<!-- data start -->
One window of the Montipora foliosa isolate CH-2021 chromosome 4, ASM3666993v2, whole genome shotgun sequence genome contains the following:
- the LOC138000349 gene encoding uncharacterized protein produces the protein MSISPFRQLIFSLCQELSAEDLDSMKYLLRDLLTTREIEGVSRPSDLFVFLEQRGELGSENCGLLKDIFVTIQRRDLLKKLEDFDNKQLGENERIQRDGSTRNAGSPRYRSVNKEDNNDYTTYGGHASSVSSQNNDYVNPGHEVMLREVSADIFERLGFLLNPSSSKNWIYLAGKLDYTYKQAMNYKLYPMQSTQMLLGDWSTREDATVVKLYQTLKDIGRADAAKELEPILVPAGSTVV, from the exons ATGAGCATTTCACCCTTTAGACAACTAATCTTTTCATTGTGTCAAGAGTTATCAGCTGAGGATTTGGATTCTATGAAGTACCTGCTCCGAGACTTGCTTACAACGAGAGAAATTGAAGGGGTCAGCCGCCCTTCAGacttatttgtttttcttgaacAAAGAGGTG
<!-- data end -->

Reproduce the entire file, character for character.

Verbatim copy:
One window of the Montipora foliosa isolate CH-2021 chromosome 4, ASM3666993v2, whole genome shotgun sequence genome contains the following:
- the LOC138000349 gene encoding uncharacterized protein produces the protein MSISPFRQLIFSLCQELSAEDLDSMKYLLRDLLTTREIEGVSRPSDLFVFLEQRGELGSENCGLLKDIFVTIQRRDLLKKLEDFDNKQLGENERIQRDGSTRNAGSPRYRSVNKEDNNDYTTYGGHASSVSSQNNDYVNPGHEVMLREVSADIFERLGFLLNPSSSKNWIYLAGKLDYTYKQAMNYKLYPMQSTQMLLGDWSTREDATVVKLYQTLKDIGRADAAKELEPILVPAGSTVV, from the exons ATGAGCATTTCACCCTTTAGACAACTAATCTTTTCATTGTGTCAAGAGTTATCAGCTGAGGATTTGGATTCTATGAAGTACCTGCTCCGAGACTTGCTTACAACGAGAGAAATTGAAGGGGTCAGCCGCCCTTCAGacttatttgtttttcttgaacAAAGAGGTG